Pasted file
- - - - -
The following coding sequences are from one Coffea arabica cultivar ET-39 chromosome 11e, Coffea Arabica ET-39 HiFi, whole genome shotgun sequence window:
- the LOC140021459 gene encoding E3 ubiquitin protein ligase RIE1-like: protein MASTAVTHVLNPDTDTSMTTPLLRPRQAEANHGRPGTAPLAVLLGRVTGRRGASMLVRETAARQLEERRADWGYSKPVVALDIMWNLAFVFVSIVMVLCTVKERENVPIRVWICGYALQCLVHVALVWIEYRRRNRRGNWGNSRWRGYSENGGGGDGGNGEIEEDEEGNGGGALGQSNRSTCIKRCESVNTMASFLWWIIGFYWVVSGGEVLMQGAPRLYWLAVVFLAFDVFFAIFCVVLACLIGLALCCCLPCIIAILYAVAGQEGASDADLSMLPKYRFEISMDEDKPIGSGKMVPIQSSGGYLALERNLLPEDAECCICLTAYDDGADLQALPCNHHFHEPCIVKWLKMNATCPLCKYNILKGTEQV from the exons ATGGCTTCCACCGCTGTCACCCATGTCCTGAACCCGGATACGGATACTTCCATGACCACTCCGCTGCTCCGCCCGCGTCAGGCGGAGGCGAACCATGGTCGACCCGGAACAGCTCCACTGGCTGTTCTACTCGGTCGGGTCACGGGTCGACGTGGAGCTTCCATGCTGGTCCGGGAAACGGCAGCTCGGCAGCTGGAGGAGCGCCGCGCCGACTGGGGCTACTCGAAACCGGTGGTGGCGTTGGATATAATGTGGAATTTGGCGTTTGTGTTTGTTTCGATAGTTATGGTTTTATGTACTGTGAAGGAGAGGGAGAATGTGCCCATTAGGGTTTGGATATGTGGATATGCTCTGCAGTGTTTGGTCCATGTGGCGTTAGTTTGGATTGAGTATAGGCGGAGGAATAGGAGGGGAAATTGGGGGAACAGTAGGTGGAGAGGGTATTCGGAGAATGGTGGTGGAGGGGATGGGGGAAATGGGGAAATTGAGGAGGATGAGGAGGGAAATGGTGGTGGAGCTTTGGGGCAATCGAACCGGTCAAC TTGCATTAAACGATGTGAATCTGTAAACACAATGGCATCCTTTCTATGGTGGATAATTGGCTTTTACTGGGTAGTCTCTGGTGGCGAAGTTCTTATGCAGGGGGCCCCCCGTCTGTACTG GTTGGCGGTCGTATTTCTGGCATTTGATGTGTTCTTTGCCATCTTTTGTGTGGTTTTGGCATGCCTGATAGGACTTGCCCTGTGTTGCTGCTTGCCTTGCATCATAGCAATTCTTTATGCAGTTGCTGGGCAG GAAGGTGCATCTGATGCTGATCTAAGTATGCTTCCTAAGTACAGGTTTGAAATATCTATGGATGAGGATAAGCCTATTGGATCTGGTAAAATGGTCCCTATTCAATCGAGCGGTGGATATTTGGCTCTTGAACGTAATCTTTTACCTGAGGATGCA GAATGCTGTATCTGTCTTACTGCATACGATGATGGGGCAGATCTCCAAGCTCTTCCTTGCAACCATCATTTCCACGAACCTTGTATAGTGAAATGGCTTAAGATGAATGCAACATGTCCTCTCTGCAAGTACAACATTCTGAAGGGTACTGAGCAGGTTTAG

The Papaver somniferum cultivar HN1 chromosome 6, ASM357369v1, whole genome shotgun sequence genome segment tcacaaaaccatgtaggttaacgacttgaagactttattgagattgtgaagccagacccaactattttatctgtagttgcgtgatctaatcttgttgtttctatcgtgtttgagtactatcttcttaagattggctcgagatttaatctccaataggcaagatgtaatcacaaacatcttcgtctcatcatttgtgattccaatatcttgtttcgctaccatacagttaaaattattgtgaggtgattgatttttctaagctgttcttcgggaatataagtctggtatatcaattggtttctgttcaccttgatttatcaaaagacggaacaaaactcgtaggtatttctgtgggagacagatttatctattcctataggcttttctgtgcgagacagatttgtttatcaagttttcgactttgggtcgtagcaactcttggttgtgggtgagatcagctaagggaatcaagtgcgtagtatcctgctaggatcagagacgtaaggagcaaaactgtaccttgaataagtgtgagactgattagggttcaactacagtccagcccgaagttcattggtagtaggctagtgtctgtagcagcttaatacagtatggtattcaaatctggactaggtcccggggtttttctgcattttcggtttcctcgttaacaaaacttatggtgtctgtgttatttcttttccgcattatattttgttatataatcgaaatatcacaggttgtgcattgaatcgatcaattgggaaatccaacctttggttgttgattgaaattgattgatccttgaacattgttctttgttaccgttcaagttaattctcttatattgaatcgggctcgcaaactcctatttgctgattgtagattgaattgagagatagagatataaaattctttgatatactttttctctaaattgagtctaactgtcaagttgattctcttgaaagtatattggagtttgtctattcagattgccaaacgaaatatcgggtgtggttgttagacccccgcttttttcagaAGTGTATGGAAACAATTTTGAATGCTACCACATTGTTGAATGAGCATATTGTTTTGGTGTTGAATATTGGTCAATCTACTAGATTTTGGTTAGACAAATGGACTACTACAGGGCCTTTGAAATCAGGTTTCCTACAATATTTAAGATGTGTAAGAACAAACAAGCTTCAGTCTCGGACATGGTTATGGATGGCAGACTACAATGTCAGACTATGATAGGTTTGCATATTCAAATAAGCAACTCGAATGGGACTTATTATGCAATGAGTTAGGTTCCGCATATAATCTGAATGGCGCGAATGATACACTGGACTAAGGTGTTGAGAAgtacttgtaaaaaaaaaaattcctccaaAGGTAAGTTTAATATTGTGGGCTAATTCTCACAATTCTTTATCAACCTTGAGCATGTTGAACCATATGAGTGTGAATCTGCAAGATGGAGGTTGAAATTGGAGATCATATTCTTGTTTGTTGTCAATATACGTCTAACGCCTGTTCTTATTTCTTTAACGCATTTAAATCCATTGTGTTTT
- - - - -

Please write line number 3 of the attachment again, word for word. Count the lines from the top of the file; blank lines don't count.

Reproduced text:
The Papaver somniferum cultivar HN1 chromosome 6, ASM357369v1, whole genome shotgun sequence genome segment tcacaaaaccatgtaggttaacgacttgaagactttattgagattgtgaagccagacccaactattttatctgtagttgcgtgatctaatcttgttgtttctatcgtgtttgagtactatcttcttaagattggctcgagatttaatctccaataggcaagatgtaatcacaaacatcttcgtctcatcatttgtgattccaatatcttgtttcgctaccatacagttaaaattattgtgaggtgattgatttttctaagctgttcttcgggaatataagtctggtatatcaattggtttctgttcaccttgatttatcaaaagacggaacaaaactcgtaggtatttctgtgggagacagatttatctattcctataggcttttctgtgcgagacagatttgtttatcaagttttcgactttgggtcgtagcaactcttggttgtgggtgagatcagctaagggaatcaagtgcgtagtatcctgctaggatcagagacgtaaggagcaaaactgtaccttgaataagtgtgagactgattagggttcaactacagtccagcccgaagttcattggtagtaggctagtgtctgtagcagcttaatacagtatggtattcaaatctggactaggtcccggggtttttctgcattttcggtttcctcgttaacaaaacttatggtgtctgtgttatttcttttccgcattatattttgttatataatcgaaatatcacaggttgtgcattgaatcgatcaattgggaaatccaacctttggttgttgattgaaattgattgatccttgaacattgttctttgttaccgttcaagttaattctcttatattgaatcgggctcgcaaactcctatttgctgattgtagattgaattgagagatagagatataaaattctttgatatactttttctctaaattgagtctaactgtcaagttgattctcttgaaagtatattggagtttgtctattcagattgccaaacgaaatatcgggtgtggttgttagacccccgcttttttcagaAGTGTATGGAAACAATTTTGAATGCTACCACATTGTTGAATGAGCATATTGTTTTGGTGTTGAATATTGGTCAATCTACTAGATTTTGGTTAGACAAATGGACTACTACAGGGCCTTTGAAATCAGGTTTCCTACAATATTTAAGATGTGTAAGAACAAACAAGCTTCAGTCTCGGACATGGTTATGGATGGCAGACTACAATGTCAGACTATGATAGGTTTGCATATTCAAATAAGCAACTCGAATGGGACTTATTATGCAATGAGTTAGGTTCCGCATATAATCTGAATGGCGCGAATGATACACTGGACTAAGGTGTTGAGAAgtacttgtaaaaaaaaaaattcctccaaAGGTAAGTTTAATATTGTGGGCTAATTCTCACAATTCTTTATCAACCTTGAGCATGTTGAACCATATGAGTGTGAATCTGCAAGATGGAGGTTGAAATTGGAGATCATATTCTTGTTTGTTGTCAATATACGTCTAACGCCTGTTCTTATTTCTTTAACGCATTTAAATCCATTGTGTTTT